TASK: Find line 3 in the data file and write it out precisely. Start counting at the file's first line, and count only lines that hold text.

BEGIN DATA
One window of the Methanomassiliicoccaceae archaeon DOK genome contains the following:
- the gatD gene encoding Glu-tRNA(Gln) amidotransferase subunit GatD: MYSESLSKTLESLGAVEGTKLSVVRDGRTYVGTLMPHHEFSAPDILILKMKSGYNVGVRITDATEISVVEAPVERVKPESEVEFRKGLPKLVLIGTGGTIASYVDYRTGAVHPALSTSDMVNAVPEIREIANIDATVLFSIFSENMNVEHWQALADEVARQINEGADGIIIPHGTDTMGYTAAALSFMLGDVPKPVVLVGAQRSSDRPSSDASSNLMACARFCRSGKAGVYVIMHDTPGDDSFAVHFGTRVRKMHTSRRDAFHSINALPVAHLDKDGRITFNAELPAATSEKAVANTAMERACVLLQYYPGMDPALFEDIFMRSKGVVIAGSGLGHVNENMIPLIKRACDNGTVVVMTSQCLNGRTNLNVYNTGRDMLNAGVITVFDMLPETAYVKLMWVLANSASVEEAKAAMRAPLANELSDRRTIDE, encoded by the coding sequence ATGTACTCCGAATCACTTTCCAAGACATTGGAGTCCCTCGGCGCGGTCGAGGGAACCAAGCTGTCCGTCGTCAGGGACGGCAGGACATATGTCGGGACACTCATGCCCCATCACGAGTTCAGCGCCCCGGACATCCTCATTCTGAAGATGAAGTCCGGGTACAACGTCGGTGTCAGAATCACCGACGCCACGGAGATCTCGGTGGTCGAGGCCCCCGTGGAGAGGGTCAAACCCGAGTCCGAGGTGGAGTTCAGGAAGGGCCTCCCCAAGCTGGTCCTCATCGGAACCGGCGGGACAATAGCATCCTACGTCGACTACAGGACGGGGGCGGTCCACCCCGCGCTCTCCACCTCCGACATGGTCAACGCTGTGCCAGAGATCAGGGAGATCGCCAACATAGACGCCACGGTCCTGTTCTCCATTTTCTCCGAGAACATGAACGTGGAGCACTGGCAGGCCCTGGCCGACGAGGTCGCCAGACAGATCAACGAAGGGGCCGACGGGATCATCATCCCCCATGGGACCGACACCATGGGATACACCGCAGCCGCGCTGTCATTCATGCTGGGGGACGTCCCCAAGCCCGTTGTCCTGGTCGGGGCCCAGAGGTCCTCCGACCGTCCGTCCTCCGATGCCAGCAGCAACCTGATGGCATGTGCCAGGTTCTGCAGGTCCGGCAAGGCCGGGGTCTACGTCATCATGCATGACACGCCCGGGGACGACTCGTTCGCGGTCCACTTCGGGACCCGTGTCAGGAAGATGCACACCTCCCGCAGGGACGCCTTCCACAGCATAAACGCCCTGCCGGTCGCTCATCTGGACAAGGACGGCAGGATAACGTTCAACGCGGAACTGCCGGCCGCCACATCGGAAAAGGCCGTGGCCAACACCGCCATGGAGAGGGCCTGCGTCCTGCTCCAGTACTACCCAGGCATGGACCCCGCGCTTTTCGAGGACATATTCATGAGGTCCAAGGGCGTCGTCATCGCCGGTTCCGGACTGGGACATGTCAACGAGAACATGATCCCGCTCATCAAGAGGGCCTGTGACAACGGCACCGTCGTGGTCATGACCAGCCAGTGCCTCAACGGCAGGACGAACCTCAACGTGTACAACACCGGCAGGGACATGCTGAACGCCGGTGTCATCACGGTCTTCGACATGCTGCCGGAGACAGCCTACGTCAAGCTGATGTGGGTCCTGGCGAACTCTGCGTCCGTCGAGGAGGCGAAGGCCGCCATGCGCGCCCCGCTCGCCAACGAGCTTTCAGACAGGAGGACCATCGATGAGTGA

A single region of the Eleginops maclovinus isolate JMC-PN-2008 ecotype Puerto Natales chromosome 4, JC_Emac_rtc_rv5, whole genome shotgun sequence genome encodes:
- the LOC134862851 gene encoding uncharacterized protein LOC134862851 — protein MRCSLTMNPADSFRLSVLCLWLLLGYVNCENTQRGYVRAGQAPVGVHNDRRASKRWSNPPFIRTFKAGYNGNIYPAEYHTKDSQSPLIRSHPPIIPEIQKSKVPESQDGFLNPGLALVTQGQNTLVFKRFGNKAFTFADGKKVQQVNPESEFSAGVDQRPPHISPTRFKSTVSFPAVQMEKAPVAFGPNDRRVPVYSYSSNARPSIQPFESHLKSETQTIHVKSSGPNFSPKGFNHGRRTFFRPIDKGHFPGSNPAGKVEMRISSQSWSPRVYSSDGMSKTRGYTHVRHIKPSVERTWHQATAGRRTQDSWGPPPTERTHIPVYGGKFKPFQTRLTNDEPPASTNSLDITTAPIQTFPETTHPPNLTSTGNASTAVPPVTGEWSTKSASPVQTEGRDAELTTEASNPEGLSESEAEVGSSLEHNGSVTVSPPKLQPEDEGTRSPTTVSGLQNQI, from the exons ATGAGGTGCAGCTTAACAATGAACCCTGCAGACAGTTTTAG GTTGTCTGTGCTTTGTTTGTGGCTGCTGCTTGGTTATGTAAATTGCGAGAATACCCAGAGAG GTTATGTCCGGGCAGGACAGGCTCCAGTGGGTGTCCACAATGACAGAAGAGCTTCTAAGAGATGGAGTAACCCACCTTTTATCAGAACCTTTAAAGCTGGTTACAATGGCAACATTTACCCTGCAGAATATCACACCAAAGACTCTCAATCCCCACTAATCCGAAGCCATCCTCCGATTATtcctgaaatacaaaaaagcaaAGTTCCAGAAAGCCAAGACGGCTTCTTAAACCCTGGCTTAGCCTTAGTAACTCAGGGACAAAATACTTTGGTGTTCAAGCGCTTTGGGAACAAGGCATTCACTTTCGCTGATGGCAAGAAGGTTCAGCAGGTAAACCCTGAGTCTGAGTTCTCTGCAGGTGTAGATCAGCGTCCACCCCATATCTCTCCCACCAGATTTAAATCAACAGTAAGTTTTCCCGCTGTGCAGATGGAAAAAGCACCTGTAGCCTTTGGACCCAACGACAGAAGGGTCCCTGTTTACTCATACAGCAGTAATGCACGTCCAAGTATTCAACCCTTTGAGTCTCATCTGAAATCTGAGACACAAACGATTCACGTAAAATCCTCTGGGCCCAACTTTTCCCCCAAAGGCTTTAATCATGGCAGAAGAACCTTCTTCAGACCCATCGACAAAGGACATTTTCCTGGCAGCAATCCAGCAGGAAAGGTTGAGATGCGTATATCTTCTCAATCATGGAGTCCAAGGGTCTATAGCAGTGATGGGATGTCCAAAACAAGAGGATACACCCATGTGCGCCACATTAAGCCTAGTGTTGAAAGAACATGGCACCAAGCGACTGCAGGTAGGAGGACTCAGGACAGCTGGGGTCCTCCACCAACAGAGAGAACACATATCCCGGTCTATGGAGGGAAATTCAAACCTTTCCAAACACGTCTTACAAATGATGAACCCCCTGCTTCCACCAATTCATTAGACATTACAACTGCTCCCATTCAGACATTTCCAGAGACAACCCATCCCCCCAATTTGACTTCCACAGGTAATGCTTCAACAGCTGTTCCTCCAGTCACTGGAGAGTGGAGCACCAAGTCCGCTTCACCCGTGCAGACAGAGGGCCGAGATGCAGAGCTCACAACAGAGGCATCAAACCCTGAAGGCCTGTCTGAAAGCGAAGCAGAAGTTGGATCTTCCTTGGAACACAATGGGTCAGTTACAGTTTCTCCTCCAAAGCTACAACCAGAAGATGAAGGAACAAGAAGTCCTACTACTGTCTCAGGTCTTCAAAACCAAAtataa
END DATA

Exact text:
A single region of the Eleginops maclovinus isolate JMC-PN-2008 ecotype Puerto Natales chromosome 4, JC_Emac_rtc_rv5, whole genome shotgun sequence genome encodes: